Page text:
Loading articles...

Thousands without power as storm hits Lower Mainland

Last Updated Jan 10, 2020 at 2:04 pm PDT

Outages around the Lower Mainland on Jan. 10, 2020. (Source BC Hydro)

A number of outages across the Lower Mainland impacted thousands of customers on Friday

Snow and wind are being blamed for a number of power outages, but crashes are also to blame in some areas

BC Hydro says customers should always prepare for possible outages

BURNABY (NEWS 1130) – Thousands of homes and businesses are without power across the Lower Mainland.

The outages are due to a number of different reasons, including crashes and, of course, a storm that’s sweeping across the region.

While one part of Surrey was impacted because of an early morning car crash,  BC Hydro spokesperson Kevin Aquino says the reasons, at this point, are more of a mixed bag.

“What ends up happening is that snow does weigh heavy on braches, which causes them to snap on our power lines and that could cause power outages,” he explains.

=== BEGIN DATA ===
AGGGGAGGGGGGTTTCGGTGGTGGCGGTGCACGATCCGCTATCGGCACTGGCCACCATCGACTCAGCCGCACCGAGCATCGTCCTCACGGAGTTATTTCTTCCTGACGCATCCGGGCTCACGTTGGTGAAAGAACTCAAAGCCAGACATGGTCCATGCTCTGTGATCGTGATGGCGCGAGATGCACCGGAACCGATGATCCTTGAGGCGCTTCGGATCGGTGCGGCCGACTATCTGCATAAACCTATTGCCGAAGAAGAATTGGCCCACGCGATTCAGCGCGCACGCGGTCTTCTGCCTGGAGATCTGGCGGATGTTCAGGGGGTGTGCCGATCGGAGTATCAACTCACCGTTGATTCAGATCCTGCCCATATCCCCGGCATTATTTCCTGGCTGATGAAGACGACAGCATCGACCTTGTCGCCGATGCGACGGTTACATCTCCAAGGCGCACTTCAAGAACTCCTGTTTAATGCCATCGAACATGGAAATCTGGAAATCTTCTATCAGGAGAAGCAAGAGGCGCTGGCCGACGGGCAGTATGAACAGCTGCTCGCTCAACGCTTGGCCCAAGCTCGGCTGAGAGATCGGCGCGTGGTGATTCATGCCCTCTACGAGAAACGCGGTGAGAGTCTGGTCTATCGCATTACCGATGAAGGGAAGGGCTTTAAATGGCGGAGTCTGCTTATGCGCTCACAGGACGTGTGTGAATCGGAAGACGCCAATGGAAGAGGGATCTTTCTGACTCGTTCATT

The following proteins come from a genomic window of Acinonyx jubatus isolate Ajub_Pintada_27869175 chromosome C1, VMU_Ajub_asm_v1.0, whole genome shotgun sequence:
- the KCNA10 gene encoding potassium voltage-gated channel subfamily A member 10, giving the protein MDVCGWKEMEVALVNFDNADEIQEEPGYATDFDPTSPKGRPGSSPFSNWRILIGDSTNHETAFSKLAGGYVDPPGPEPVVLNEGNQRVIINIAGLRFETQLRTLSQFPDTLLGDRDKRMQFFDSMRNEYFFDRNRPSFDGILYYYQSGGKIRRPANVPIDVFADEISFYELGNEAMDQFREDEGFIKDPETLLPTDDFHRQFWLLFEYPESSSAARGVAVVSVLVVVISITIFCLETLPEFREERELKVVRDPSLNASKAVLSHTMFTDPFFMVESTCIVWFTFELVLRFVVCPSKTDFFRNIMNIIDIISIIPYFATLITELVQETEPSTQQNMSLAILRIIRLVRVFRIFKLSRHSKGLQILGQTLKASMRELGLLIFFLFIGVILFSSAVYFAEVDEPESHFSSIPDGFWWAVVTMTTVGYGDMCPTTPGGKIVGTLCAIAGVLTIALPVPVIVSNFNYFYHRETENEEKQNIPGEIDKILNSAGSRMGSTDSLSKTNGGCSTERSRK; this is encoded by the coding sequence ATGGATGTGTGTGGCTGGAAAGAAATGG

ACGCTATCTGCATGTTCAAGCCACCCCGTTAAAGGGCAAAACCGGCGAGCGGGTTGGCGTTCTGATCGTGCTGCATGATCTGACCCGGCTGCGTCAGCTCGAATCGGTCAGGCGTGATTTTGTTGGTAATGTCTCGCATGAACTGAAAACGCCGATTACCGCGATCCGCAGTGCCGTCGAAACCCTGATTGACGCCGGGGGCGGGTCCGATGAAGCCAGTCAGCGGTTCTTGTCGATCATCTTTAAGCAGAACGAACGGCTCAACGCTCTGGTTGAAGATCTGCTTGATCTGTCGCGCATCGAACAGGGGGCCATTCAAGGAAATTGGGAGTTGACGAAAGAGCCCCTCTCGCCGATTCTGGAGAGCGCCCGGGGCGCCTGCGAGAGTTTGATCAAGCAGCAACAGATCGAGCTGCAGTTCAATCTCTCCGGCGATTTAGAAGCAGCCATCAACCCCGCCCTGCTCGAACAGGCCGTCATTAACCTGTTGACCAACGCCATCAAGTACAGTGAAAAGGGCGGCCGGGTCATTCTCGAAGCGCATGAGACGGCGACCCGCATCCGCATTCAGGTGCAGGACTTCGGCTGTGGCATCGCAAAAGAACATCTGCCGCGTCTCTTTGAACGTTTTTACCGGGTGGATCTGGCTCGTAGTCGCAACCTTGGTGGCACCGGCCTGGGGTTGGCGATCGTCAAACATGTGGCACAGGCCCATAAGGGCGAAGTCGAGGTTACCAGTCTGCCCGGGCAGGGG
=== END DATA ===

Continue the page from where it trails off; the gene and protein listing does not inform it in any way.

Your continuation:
Outages are impacting people in pockets across the region, but Aquino says BC Hydro is prepared for more.

“We do have some precipitation coming down, particularly wet snow,” he tells NEWS 1130. “Because of the current situation, the crews will be doing a variety of tasks, whether it’s picking up branches off lines, restringing wire, or they could be doing a full power pole replacement, depending on the severity of the damage from the storm.”

He adds they are already looking ahead to next week, with similar weather expected.

“Crews can activate storm response times at a moment’s notice. We’ve been tracking this weather system quite closely and this definitely enables up to ramp up our BC hydro crews, contractor crews, and call centre agents,” he says, adding they will be ready with technicians, meteorologists and dispatchers on stand-by.

The windstorm has already impacted BC Ferries, which has been forced to cancel all of its Friday morning sailings along its major routes between the mainland and Vancouver Island.

With more wind expected, Aquino says it’s important customers are prepared.

“No matter how big or small a weather event is, we always go back and take any learnings,” he explains. “One thing we did learn from the most recent storm was that customers were still calling BC Hydro to notify us about downed lines.”

You’re being reminded that a downed power line is considered an emergency, and requires you to stay at least 10 metres back and call 911.

Of course, it’s hard to say just how much damage a storm can cause. Aquino says it’s important people are always prepared for prolonged outages, have an emergency kit handy, and know how to reach BC Hydro.

You can call the utility 1.800.BC.Hydro or head to its website.